culture shock


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culture shock

n.
A condition of confusion and anxiety affecting a person suddenly exposed to an alien culture or milieu.

culture shock

the psychological effect of a drastic change in the cultural environment of an individual. The person may exhibit feelings of helplessness, discomfort, and disorientation in attempting to adapt to a different cultural group with dissimilar practices, values, and beliefs.
A constellation of emotions including a sense of isolation, rejection and alienation which is experienced by a person or group when transplanted from a familiar to an unfamiliar culture—e.g., from one country to another; disorientation and confusion when visiting or relocating to culture different from one’s own

culture shock

Social medicine Feelings of isolation, rejection and alienation experienced by a person or group when transplanted from a familiar to an unfamiliar culture–eg, from one country to another; disorientation and confusion when visiting or relocating to culture different from one's own
References in periodicals archive ?
He said that although concepts about culture shock were developed by Oberg, the idea was not conceived by him.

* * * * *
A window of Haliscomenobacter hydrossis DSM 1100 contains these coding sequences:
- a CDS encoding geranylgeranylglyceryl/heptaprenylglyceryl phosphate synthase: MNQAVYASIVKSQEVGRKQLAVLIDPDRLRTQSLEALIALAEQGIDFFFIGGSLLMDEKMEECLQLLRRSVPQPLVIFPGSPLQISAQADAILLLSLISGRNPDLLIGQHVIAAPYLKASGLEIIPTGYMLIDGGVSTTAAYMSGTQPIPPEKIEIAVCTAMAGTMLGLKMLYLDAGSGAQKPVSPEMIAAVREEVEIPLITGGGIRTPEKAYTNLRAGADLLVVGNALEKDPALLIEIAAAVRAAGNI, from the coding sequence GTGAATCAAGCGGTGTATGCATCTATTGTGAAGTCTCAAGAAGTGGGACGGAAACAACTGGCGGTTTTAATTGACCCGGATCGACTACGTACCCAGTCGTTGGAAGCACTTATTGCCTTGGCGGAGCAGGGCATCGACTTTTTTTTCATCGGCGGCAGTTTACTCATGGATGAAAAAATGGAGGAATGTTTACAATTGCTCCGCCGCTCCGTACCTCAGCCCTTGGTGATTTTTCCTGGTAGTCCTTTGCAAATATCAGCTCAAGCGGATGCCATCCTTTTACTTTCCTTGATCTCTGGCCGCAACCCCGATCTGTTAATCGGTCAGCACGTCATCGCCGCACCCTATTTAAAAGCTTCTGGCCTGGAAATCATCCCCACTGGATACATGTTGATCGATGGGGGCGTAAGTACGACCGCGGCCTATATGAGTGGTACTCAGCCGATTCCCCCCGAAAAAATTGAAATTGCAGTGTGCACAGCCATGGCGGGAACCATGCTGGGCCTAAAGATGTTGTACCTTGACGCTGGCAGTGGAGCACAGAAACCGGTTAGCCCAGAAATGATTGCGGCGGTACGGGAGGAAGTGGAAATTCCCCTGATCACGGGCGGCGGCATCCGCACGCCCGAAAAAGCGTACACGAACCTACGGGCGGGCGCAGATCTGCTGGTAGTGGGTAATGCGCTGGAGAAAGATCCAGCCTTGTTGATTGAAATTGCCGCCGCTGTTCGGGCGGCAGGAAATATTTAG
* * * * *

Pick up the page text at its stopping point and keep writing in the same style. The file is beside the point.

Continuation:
Lysgaard (1955), quoted by Coleen Ward et alii in The Psychology of Culture Shock proposed in his cross-cultural study a U-curve model of adjustment during cross-cultural relocation based on his investigation of some Scandinavian students in the United States.
Culture shock also initially affected the PTs' ability to make instructional decisions.
According to Mary Ellen Colon, a cross-cultural specialist, who has worked with many people going through culture shock both in Mexico and the U.
The company does some unique things to lessen the culture shock a Japan expatriate might experience.
This study explored: (a) the differences between MKs and Non-MKs on measures of parental attachment, perceived social support, reverse culture shock and college adjustment; (b) within-group difference on the personality measures for MKs; and (c) the relations between the constructs of parental attachment, perceived social support, reverse culture shock and college adjustment for MKs and for Non-MKs.
It also shows that an early Victorian can overcome the culture shock of British, India, and that it is possible to adjust to local religious and cultural practices and government obstacles without accepting them.
Gillian Clarke fully expected to experience culture shock when she left her Vancouver Island home in January 1997 and travelled to Tanzania to work as a Volunteer in Mission at a theological college.
He understands first hand the huge adjustment and culture shock faced by immigrants to New Zealand.
Upon leaving the United States for several months of study at a Japanese university, Leo got a crash course in culture shock.
The resulting tapestry of tortured politics and humorous incidences of culture shock are all rendered with journalistic clarity and objectivity.
Strategies such as componentization, tactical replacement and outsourcing are increasingly viewed as providing the capabilities to solve the insurance core systems dilemma - how best to meet short (product development) and long-term (legacy retirement) demands that satisfy the needs of business and IT, while minimizing culture shock and risk